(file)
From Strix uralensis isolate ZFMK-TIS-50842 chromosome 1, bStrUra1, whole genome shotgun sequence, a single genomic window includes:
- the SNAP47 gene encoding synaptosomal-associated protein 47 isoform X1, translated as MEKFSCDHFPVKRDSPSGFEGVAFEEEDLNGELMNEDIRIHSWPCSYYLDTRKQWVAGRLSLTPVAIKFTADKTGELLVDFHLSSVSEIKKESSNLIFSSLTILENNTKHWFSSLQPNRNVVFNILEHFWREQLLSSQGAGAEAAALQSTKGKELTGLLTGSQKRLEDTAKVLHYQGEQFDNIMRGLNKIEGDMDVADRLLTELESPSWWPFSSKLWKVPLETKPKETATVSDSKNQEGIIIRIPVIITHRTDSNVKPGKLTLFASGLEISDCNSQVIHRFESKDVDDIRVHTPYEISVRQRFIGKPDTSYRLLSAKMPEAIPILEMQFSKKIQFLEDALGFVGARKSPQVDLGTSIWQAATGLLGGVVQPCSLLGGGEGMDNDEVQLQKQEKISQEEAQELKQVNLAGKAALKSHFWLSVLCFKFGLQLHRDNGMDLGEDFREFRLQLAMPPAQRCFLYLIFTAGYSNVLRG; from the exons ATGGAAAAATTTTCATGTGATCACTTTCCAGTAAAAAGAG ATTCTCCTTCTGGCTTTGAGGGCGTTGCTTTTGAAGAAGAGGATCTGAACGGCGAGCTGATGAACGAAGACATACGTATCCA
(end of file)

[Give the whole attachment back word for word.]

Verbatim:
From Strix uralensis isolate ZFMK-TIS-50842 chromosome 1, bStrUra1, whole genome shotgun sequence, a single genomic window includes:
- the SNAP47 gene encoding synaptosomal-associated protein 47 isoform X1, translated as MEKFSCDHFPVKRDSPSGFEGVAFEEEDLNGELMNEDIRIHSWPCSYYLDTRKQWVAGRLSLTPVAIKFTADKTGELLVDFHLSSVSEIKKESSNLIFSSLTILENNTKHWFSSLQPNRNVVFNILEHFWREQLLSSQGAGAEAAALQSTKGKELTGLLTGSQKRLEDTAKVLHYQGEQFDNIMRGLNKIEGDMDVADRLLTELESPSWWPFSSKLWKVPLETKPKETATVSDSKNQEGIIIRIPVIITHRTDSNVKPGKLTLFASGLEISDCNSQVIHRFESKDVDDIRVHTPYEISVRQRFIGKPDTSYRLLSAKMPEAIPILEMQFSKKIQFLEDALGFVGARKSPQVDLGTSIWQAATGLLGGVVQPCSLLGGGEGMDNDEVQLQKQEKISQEEAQELKQVNLAGKAALKSHFWLSVLCFKFGLQLHRDNGMDLGEDFREFRLQLAMPPAQRCFLYLIFTAGYSNVLRG; from the exons ATGGAAAAATTTTCATGTGATCACTTTCCAGTAAAAAGAG ATTCTCCTTCTGGCTTTGAGGGCGTTGCTTTTGAAGAAGAGGATCTGAACGGCGAGCTGATGAACGAAGACATACGTATCCA